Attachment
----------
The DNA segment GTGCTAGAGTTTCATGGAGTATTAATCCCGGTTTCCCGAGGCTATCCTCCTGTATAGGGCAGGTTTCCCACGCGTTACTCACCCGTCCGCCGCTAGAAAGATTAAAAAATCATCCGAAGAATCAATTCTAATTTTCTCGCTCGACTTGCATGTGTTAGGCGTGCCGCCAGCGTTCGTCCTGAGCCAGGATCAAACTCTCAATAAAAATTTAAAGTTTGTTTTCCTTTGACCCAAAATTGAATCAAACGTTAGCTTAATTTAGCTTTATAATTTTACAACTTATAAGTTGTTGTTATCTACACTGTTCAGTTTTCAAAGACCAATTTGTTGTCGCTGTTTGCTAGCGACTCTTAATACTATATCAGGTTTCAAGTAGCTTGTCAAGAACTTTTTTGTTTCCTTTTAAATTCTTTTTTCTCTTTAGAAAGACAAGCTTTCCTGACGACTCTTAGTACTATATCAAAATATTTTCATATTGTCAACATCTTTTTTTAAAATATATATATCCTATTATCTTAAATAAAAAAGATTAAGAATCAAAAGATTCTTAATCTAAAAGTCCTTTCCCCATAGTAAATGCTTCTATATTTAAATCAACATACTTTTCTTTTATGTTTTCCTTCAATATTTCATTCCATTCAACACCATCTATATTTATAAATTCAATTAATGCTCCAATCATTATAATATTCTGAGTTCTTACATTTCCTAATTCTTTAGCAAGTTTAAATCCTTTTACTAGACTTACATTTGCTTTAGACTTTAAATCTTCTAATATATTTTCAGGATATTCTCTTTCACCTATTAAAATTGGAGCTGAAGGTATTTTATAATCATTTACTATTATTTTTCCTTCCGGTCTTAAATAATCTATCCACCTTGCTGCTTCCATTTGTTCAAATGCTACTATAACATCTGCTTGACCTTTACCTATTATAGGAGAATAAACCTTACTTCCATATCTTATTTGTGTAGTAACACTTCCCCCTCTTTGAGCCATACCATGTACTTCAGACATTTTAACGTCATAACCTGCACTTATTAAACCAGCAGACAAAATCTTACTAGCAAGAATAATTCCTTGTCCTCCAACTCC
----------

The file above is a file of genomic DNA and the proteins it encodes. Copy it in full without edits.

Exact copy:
The DNA segment GTGCTAGAGTTTCATGGAGTATTAATCCCGGTTTCCCGAGGCTATCCTCCTGTATAGGGCAGGTTTCCCACGCGTTACTCACCCGTCCGCCGCTAGAAAGATTAAAAAATCATCCGAAGAATCAATTCTAATTTTCTCGCTCGACTTGCATGTGTTAGGCGTGCCGCCAGCGTTCGTCCTGAGCCAGGATCAAACTCTCAATAAAAATTTAAAGTTTGTTTTCCTTTGACCCAAAATTGAATCAAACGTTAGCTTAATTTAGCTTTATAATTTTACAACTTATAAGTTGTTGTTATCTACACTGTTCAGTTTTCAAAGACCAATTTGTTGTCGCTGTTTGCTAGCGACTCTTAATACTATATCAGGTTTCAAGTAGCTTGTCAAGAACTTTTTTGTTTCCTTTTAAATTCTTTTTTCTCTTTAGAAAGACAAGCTTTCCTGACGACTCTTAGTACTATATCAAAATATTTTCATATTGTCAACATCTTTTTTTAAAATATATATATCCTATTATCTTAAATAAAAAAGATTAAGAATCAAAAGATTCTTAATCTAAAAGTCCTTTCCCCATAGTAAATGCTTCTATATTTAAATCAACATACTTTTCTTTTATGTTTTCCTTCAATATTTCATTCCATTCAACACCATCTATATTTATAAATTCAATTAATGCTCCAATCATTATAATATTCTGAGTTCTTACATTTCCTAATTCTTTAGCAAGTTTAAATCCTTTTACTAGACTTACATTTGCTTTAGACTTTAAATCTTCTAATATATTTTCAGGATATTCTCTTTCACCTATTAAAATTGGAGCTGAAGGTATTTTATAATCATTTACTATTATTTTTCCTTCCGGTCTTAAATAATCTATCCACCTTGCTGCTTCCATTTGTTCAAATGCTACTATAACATCTGCTTGACCTTTACCTATTATAGGAGAATAAACCTTACTTCCATATCTTATTTGTGTAGTAACACTTCCCCCTCTTTGAGCCATACCATGTACTTCAGACATTTTAACGTCATAACCTGCACTTATTAAACCAGCAGACAAAATCTTACTAGCAAGAATAATTCCTTGTCCTCCAACTCC